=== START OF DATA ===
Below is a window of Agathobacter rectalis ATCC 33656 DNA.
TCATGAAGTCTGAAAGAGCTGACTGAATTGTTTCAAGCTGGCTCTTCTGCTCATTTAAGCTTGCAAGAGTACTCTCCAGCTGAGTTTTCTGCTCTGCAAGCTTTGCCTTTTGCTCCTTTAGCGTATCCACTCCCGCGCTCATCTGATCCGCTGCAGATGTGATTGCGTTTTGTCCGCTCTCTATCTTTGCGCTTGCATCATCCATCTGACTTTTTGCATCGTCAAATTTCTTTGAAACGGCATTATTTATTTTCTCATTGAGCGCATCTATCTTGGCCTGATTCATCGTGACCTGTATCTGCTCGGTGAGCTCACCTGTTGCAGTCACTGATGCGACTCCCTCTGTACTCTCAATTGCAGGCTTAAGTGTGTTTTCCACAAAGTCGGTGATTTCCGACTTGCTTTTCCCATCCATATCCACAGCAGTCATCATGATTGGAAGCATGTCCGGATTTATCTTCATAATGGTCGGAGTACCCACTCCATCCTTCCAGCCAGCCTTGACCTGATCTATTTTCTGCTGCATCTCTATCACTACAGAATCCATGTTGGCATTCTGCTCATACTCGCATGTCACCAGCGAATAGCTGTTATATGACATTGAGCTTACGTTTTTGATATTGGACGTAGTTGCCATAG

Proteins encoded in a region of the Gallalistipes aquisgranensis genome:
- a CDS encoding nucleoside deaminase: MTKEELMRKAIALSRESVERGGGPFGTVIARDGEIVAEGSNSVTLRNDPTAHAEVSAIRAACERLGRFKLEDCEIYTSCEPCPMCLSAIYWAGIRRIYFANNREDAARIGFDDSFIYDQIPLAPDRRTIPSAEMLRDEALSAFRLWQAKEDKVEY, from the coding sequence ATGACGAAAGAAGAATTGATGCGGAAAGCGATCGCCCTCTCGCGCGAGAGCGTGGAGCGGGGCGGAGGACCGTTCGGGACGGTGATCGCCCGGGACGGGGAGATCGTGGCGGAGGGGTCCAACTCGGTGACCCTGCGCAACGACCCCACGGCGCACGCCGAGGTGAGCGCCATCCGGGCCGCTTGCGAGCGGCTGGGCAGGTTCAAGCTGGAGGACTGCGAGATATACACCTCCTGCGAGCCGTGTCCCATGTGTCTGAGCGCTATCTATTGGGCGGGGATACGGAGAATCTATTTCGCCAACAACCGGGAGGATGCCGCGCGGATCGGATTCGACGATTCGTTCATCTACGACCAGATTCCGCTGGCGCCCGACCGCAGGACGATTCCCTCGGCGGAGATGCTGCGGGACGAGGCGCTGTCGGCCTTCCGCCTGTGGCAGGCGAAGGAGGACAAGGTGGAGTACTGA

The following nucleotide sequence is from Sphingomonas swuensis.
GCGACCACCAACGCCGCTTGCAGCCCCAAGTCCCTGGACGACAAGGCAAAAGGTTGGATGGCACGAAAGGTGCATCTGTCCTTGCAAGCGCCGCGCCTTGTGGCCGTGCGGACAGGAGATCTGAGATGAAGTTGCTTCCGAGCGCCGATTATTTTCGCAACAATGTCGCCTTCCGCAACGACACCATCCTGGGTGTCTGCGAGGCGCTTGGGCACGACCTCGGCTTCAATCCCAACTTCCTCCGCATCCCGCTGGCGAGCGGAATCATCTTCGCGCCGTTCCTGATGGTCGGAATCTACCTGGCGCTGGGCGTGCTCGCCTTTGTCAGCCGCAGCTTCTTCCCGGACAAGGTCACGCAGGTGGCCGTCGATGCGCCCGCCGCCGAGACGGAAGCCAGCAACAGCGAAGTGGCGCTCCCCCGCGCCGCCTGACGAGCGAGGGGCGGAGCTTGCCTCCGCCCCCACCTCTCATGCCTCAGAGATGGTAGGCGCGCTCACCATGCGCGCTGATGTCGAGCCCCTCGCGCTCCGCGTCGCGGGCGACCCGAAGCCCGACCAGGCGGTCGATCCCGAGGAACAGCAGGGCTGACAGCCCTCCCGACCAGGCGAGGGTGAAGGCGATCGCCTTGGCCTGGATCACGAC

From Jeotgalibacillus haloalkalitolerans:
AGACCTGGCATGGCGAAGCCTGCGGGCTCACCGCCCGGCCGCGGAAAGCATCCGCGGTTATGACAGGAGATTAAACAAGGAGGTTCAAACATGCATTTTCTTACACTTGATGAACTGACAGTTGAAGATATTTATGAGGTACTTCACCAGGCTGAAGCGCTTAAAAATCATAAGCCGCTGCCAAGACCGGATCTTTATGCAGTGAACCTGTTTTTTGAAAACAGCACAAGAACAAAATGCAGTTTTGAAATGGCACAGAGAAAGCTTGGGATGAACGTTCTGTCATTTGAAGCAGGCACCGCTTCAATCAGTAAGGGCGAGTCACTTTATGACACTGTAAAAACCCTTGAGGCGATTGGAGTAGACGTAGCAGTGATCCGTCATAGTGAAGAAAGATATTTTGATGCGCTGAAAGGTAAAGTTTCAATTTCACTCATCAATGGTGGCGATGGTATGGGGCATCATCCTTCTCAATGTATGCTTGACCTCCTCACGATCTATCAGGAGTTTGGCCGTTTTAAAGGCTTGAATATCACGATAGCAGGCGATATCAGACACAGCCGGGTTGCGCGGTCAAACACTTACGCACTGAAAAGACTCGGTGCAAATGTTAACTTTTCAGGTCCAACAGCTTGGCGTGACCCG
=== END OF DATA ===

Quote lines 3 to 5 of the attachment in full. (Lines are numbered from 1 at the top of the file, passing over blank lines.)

Proteins encoded in a region of the Gallalistipes aquisgranensis genome:
- a CDS encoding nucleoside deaminase: MTKEELMRKAIALSRESVERGGGPFGTVIARDGEIVAEGSNSVTLRNDPTAHAEVSAIRAACERLGRFKLEDCEIYTSCEPCPMCLSAIYWAGIRRIYFANNREDAARIGFDDSFIYDQIPLAPDRRTIPSAEMLRDEALSAFRLWQAKEDKVEY, from the coding sequence ATGACGAAAGAAGAATTGATGCGGAAAGCGATCGCCCTCTCGCGCGAGAGCGTGGAGCGGGGCGGAGGACCGTTCGGGACGGTGATCGCCCGGGACGGGGAGATCGTGGCGGAGGGGTCCAACTCGGTGACCCTGCGCAACGACCCCACGGCGCACGCCGAGGTGAGCGCCATCCGGGCCGCTTGCGAGCGGCTGGGCAGGTTCAAGCTGGAGGACTGCGAGATATACACCTCCTGCGAGCCGTGTCCCATGTGTCTGAGCGCTATCTATTGGGCGGGGATACGGAGAATCTATTTCGCCAACAACCGGGAGGATGCCGCGCGGATCGGATTCGACGATTCGTTCATCTACGACCAGATTCCGCTGGCGCCCGACCGCAGGACGATTCCCTCGGCGGAGATGCTGCGGGACGAGGCGCTGTCGGCCTTCCGCCTGTGGCAGGCGAAGGAGGACAAGGTGGAGTACTGA

The following nucleotide sequence is from Sphingomonas swuensis.